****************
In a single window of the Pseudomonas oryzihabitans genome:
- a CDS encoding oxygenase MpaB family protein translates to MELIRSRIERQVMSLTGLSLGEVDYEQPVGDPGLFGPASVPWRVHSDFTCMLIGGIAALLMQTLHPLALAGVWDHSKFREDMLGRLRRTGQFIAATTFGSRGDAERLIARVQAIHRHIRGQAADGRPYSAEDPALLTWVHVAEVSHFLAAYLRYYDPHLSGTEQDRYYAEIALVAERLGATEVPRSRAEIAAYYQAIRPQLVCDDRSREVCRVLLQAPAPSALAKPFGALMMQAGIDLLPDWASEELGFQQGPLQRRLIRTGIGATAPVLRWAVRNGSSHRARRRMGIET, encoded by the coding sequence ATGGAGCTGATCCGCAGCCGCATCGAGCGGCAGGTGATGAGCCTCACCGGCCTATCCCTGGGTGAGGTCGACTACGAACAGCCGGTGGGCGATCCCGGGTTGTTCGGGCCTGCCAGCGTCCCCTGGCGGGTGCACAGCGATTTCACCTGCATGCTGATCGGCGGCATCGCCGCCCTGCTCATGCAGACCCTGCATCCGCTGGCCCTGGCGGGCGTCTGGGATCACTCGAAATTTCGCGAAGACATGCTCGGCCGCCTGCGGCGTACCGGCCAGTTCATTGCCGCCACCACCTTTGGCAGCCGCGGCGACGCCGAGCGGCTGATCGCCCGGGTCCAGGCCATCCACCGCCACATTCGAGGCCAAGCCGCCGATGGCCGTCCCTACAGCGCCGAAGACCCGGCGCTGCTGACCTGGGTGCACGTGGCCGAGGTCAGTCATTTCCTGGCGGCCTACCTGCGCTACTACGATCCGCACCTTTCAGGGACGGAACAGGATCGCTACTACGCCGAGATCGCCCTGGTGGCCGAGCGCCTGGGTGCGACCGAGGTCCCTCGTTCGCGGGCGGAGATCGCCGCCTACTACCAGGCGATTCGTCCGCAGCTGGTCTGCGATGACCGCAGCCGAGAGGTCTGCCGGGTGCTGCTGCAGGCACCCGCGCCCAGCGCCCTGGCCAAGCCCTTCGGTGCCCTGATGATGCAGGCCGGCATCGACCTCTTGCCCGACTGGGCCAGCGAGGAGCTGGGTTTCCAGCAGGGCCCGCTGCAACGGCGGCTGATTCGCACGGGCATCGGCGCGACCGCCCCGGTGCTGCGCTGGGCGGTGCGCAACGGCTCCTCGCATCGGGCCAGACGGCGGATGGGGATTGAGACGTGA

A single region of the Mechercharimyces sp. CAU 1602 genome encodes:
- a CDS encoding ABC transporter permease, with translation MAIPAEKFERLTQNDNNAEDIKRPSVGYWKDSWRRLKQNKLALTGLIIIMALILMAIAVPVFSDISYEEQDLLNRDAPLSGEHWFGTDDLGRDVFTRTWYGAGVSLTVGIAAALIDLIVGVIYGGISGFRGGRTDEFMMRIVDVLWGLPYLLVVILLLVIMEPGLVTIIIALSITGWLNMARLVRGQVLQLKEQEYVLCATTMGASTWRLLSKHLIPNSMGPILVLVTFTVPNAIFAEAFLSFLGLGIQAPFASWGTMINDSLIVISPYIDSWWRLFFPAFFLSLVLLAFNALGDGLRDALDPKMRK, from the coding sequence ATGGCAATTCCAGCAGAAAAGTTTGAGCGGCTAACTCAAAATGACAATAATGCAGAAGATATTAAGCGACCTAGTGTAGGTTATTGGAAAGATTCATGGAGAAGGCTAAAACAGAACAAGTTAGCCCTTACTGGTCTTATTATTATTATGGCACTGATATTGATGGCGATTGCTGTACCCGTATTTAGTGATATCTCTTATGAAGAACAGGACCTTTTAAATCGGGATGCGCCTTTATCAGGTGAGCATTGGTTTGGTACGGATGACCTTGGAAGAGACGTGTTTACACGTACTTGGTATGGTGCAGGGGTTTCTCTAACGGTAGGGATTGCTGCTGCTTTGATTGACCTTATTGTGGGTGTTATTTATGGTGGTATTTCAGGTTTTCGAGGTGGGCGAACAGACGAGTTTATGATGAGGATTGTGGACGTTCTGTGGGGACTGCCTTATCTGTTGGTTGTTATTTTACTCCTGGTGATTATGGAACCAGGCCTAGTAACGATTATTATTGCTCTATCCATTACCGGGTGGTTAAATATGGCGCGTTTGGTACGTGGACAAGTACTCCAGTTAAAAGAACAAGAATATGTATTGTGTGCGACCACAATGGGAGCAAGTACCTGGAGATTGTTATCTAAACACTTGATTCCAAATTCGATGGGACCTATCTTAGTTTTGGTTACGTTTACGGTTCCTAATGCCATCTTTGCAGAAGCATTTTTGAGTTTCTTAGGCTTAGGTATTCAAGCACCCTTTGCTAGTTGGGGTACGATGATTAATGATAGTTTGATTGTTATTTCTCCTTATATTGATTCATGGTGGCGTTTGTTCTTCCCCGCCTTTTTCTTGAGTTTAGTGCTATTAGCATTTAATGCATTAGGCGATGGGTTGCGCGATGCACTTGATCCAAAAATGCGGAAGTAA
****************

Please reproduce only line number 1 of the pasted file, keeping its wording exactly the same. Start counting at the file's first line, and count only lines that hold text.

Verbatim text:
In a single window of the Pseudomonas oryzihabitans genome: